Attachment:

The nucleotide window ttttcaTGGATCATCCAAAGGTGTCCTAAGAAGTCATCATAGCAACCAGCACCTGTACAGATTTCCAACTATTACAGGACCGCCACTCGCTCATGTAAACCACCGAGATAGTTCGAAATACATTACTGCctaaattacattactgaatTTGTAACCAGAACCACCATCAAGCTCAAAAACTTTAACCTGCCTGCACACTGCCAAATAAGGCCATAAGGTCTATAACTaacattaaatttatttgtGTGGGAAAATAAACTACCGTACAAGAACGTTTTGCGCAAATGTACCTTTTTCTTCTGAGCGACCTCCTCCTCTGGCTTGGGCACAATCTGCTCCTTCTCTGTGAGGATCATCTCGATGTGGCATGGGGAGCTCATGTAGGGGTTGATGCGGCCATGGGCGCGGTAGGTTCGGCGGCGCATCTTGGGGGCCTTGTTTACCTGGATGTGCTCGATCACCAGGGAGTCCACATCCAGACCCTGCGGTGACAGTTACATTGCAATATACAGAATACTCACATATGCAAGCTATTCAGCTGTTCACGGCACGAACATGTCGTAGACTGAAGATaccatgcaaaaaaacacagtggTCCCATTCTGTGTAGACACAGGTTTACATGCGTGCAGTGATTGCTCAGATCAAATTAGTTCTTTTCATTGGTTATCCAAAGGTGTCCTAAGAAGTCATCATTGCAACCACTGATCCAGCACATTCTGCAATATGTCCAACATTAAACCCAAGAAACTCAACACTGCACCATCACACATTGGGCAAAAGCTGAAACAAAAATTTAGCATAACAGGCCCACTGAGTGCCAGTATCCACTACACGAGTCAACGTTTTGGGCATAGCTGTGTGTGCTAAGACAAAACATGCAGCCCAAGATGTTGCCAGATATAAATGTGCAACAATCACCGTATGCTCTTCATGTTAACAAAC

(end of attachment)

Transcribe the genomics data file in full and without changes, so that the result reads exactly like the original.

The nucleotide window ttttcaTGGATCATCCAAAGGTGTCCTAAGAAGTCATCATAGCAACCAGCACCTGTACAGATTTCCAACTATTACAGGACCGCCACTCGCTCATGTAAACCACCGAGATAGTTCGAAATACATTACTGCctaaattacattactgaatTTGTAACCAGAACCACCATCAAGCTCAAAAACTTTAACCTGCCTGCACACTGCCAAATAAGGCCATAAGGTCTATAACTaacattaaatttatttgtGTGGGAAAATAAACTACCGTACAAGAACGTTTTGCGCAAATGTACCTTTTTCTTCTGAGCGACCTCCTCCTCTGGCTTGGGCACAATCTGCTCCTTCTCTGTGAGGATCATCTCGATGTGGCATGGGGAGCTCATGTAGGGGTTGATGCGGCCATGGGCGCGGTAGGTTCGGCGGCGCATCTTGGGGGCCTTGTTTACCTGGATGTGCTCGATCACCAGGGAGTCCACATCCAGACCCTGCGGTGACAGTTACATTGCAATATACAGAATACTCACATATGCAAGCTATTCAGCTGTTCACGGCACGAACATGTCGTAGACTGAAGATaccatgcaaaaaaacacagtggTCCCATTCTGTGTAGACACAGGTTTACATGCGTGCAGTGATTGCTCAGATCAAATTAGTTCTTTTCATTGGTTATCCAAAGGTGTCCTAAGAAGTCATCATTGCAACCACTGATCCAGCACATTCTGCAATATGTCCAACATTAAACCCAAGAAACTCAACACTGCACCATCACACATTGGGCAAAAGCTGAAACAAAAATTTAGCATAACAGGCCCACTGAGTGCCAGTATCCACTACACGAGTCAACGTTTTGGGCATAGCTGTGTGTGCTAAGACAAAACATGCAGCCCAAGATGTTGCCAGATATAAATGTGCAACAATCACCGTATGCTCTTCATGTTAACAAAC